Eur J Hum Genet. 2022 Jul 20. doi: 10.1038/s41431-022-01149-z. Online ahead of print.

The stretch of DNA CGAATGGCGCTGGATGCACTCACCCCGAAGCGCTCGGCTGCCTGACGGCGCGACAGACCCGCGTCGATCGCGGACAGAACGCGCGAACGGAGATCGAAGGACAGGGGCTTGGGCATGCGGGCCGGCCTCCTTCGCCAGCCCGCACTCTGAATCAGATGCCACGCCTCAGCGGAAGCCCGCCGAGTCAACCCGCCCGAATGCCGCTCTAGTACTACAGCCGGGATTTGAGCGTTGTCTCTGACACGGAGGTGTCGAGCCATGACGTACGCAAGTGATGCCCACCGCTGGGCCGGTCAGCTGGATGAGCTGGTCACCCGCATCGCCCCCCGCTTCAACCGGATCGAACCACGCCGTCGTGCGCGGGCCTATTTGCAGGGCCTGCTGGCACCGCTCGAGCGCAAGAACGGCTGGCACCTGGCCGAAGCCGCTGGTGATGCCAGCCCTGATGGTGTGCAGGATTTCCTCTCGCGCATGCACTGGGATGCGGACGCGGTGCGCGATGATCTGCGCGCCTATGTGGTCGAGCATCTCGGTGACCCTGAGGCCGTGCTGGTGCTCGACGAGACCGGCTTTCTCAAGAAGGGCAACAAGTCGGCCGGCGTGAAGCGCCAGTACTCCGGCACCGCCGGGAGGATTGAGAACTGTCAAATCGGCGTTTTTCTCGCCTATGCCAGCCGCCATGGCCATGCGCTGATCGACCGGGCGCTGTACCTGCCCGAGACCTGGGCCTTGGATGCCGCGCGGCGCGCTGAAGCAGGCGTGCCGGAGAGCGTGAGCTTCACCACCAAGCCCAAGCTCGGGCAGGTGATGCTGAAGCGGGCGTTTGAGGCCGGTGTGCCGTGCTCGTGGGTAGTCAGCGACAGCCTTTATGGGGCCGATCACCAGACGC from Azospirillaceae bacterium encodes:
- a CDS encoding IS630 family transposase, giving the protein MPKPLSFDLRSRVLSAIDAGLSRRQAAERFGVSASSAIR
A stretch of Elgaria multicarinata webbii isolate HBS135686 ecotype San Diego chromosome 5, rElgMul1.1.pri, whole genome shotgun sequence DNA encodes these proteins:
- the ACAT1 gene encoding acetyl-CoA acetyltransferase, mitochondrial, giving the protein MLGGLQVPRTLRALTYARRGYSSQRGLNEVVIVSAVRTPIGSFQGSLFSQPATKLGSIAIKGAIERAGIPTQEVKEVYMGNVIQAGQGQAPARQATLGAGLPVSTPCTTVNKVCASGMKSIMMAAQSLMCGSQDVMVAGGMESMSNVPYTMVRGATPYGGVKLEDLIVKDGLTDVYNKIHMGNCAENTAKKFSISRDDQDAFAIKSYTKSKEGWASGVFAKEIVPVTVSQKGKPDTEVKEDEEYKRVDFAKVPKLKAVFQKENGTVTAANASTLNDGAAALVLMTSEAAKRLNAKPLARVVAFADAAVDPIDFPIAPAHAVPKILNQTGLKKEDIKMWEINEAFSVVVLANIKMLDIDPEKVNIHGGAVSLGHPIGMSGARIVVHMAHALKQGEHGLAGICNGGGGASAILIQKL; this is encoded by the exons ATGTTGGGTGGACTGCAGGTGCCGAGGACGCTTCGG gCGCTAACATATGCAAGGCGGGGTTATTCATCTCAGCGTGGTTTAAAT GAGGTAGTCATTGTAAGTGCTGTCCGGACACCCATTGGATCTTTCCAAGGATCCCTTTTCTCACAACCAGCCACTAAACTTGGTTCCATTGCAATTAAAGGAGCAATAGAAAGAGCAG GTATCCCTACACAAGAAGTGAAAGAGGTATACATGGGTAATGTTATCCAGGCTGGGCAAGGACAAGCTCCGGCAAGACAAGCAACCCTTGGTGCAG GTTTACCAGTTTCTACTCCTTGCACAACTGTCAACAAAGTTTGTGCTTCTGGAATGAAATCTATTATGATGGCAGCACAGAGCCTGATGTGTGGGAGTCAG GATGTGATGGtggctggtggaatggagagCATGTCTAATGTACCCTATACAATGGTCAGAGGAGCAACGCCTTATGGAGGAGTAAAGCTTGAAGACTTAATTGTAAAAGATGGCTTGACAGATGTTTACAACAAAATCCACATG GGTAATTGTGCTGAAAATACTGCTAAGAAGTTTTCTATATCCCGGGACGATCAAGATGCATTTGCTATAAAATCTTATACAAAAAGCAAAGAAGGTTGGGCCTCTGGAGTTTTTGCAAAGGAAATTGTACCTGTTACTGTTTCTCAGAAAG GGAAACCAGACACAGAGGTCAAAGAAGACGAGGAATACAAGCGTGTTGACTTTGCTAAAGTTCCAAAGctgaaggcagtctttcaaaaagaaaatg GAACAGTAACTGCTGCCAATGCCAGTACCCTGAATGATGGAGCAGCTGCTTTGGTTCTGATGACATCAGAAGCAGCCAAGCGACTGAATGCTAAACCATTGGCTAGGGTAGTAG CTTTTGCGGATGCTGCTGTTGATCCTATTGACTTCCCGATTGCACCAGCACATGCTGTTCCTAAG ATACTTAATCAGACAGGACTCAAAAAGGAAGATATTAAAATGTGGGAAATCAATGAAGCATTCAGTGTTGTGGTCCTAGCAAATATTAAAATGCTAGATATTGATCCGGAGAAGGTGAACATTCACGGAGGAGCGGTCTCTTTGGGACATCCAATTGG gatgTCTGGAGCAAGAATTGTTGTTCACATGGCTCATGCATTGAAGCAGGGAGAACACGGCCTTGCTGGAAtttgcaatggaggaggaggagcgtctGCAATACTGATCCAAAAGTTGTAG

Children with neurofibromatosis 1 (NF1) may have a high burden of somatic disease and cognitive impairments, which can lead to poor academic performance. We evaluated school grades from exams ending mandatory schooling (usually around age 15 or 16 years) of children with NF1 in a population-based registry study using a within-school matched design. The study included 285 children with NF1 and 12,000 NF1-free peers who graduated from the same school and year during 2002-2015. We estimated overall and gender-specific grades by subject and compared the grades of children with NF1 with those of NF1-free peers in linear regression models. We also examined the effect of social and socioeconomic factors (immigration status and parental education, income and civil status) on grades and age at finalizing ninth grade. School grades varied considerably by socioeconomic stratum for all children; however, children with NF1 had lower grades by an average of 11-12% points in all subjects. In the adjusted models, children with NF1 had significantly lower grades than their NF1-free peers, with largest negative differences in grades observed for girls with NF1. Finally, children with NF1 were 0.2 (CI 0.1-0.2) years older than their peers on graduating from ninth grade, but only maternal educational modified the age at graduating. In conclusion, students with NF1 perform more poorly than their peers in all major school subjects. Gender had a strong effect on the association between NF1 and school grades; however, socioeconomic factors had a similar effect on grades for children with NF1 and their peers.